Reproductive and gastrointestinal cells are not regenerating as quickly and are less sensitive. The nerve and muscle cells are the slowest to regenerate and are the least sensitive cells.
On the other hand, nerve tissues and muscle tissues, which no longer undergo cell division at the adult stage, are known to be resistant to radiation.
The most radiation-sensitive organs include the hematopoietic system , the gastrointestinal (GI) system , skin [6, 7], vascular system [8, 9], reproductive system, and brain [10–12].
The radiosensitivity of adenocarcinoma is generally lower than that of other types of epithelial tumors.
The digestive tract is among the most radiosensitive organs in the body and its function, which is partly regulated by gastrointestinal (GI) peptides, can be affected by radiation exposure.
Cells in late G2 and mitosis (M-phase) are the most sensitive to radiation, and cells in late synthesis (S-phase) are the most resistant (Fig. 23.10).
“These Langerhans cells were resistant to radiation.” The researchers also discovered that Langerhans cells are able to resist lethal doses of radiation because they express very high levels of an important protein involved in the stress response that orchestrates DNA repair after radiotherapy.
The central nervous system (CNS) is generally resistant to the effects of radiation, but higher doses, such as those related to radiation therapy, can cause both acute and long-term brain damage. The most important results is a decline in cognitive function that follows, in most cases, cerebral radionecrosis.
Ionizing radiation comes in three flavors: alpha particles, beta particles and gamma rays. Alpha particles are the least dangerous in terms of external exposure.
Blood cells have the highest turnover rate in our bodies, so the tissue where they are produced — the rapidly dividing cells of the bone marrow — is the most susceptible to radiation damage.
Ionizing radiation particles have in common the physical ability to generate free radicals that may cause direct or indirect DNA damage, but may also provide a source of metabolic stress to which the central nervous system (CNS) is particularly susceptible as compared to other tissue types2.
Critical Organs: Organs generally most susceptible to radiation damage include: Lymphocytes, bone marrow, gastro-intestinal, gonads, and other fast-growing cells.
Radiation causes acute or chronic injury in the liver. The early effects of irradiation include DNA damage, oxidative stress and reactive oxygen species production leading to hepatocellular apoptosis and acute inflammatory responses in irradiated regions.
Radio waves, on the other hand, have the lowest energies, longest wavelengths, and lowest frequencies of any type of EM radiation. In order from highest to lowest energy, the sections of the EM spectrum are named: gamma rays, X-rays, ultraviolet radiation, visible light, infrared radiation, and radio waves.
The annual limit for radiation exposure for a member of the public is 1 mSv per annum or 1000 µSv per annum. If you are designated a radiation worker than you can receive up to twenty times this. I.e. 20 mSv per annum.
A type of radiation treatment called proton beam radiation therapy may be safer and just as effective as traditional radiation therapy for adults with advanced cancer.
As a result of these epidemiological studies, it was found that the mammary gland, skin, and colon, etc. are tissues and organs that are easily affected by radiation and develop cancer.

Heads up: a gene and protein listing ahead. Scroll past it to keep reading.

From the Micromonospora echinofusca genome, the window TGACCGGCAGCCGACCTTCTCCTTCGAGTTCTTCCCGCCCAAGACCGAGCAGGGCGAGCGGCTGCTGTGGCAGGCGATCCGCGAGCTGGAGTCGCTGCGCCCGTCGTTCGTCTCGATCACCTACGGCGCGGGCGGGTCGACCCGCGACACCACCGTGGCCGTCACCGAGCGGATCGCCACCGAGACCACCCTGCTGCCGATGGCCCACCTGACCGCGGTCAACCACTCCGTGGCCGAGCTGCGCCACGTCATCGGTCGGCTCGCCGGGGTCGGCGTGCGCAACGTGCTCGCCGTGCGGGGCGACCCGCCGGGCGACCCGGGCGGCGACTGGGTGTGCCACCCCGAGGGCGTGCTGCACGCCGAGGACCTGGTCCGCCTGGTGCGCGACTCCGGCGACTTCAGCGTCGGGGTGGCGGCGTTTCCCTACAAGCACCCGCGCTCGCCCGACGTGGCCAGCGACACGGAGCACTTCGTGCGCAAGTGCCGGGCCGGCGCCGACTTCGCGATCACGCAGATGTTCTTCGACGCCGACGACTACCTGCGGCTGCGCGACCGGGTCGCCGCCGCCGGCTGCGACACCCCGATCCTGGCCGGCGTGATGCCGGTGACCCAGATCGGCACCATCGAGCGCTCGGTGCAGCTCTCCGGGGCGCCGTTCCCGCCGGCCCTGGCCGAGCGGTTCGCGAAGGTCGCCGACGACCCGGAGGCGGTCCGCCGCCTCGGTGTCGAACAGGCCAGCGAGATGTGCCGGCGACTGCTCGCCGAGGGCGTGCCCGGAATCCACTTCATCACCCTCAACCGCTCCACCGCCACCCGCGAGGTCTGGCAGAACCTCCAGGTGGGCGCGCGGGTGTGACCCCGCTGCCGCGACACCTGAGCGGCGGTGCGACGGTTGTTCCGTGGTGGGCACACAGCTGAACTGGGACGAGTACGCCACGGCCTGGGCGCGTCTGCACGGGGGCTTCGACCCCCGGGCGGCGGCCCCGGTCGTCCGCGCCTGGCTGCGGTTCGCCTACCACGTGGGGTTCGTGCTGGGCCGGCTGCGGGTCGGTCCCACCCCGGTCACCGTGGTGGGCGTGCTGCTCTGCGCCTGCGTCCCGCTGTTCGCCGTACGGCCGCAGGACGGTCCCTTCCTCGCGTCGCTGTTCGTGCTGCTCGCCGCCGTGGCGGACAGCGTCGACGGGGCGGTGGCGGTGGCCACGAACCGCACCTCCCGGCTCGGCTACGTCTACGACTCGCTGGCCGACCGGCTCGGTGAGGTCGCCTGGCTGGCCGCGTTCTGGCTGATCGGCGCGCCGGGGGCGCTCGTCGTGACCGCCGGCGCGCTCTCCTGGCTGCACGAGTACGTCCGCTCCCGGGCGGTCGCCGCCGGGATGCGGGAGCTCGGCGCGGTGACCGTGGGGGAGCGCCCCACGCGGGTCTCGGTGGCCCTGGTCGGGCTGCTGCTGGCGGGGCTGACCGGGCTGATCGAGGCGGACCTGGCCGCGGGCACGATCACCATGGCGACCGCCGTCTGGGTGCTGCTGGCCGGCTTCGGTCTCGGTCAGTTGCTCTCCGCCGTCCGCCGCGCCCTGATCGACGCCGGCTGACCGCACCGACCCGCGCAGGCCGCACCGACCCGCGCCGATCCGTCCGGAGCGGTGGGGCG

How Radioactive Contamination Is Spread. People who are externally contaminated with radioactive material can contaminate other people or surfaces that they touch. For example, people who have radioactive dust on their clothing may spread the radioactive dust when they sit in chairs or hug other people.
Gamma rays can be emitted from the nucleus of an atom during radioactive decay. They are able to travel tens of yards or more in air and can easily penetrate the human body. Shielding this very penetrating type of ionizing radiation requires thick, dense material such as several inches of lead or concrete.
Tardigrades represent a phylum of very small aquatic animals in which many species have evolved adaptations to survive under extreme environmental conditions, such as desiccation and freezing. Studies on several species have documented that tardigrades also belong to the most radiation-tolerant animals on Earth.
radiodurans, for example, can survive radiation levels that are over 1000 times higher than the levels that can kill human cells. The molecular basis of high-level resistance to ionizing radiation is not well understood, and several mechanisms have been proposed.
Distance: Just as the heat from a fire reduces as you move further away, the dose of radiation decreases dramatically as you increase your distance from the source. Shielding: Barriers of lead, concrete, or water provide protection from penetrating gamma rays.
A black body or blackbody is an idealized physical body that absorbs all incident electromagnetic radiation, regardless of frequency or angle of incidence. The name "black body" is given because it absorbs all colors of light. A black body also emits black-body radiation.
Albert Stevens (1887–1966), also known as patient CAL-1 and most radioactive human ever, was a house painter from Ohio who was subjected to an involuntary human radiation experiment and survived the highest known accumulated radiation dose in any human.
Materials that block gamma radiation:
Lead aprons and blankets (high density materials or low density materials with increased thickness) Lead sheets, foils, plates, slabs, pipes, tubing, bricks, and glass. Lead-Polyethylene-Boron Composites. Lead sleeves.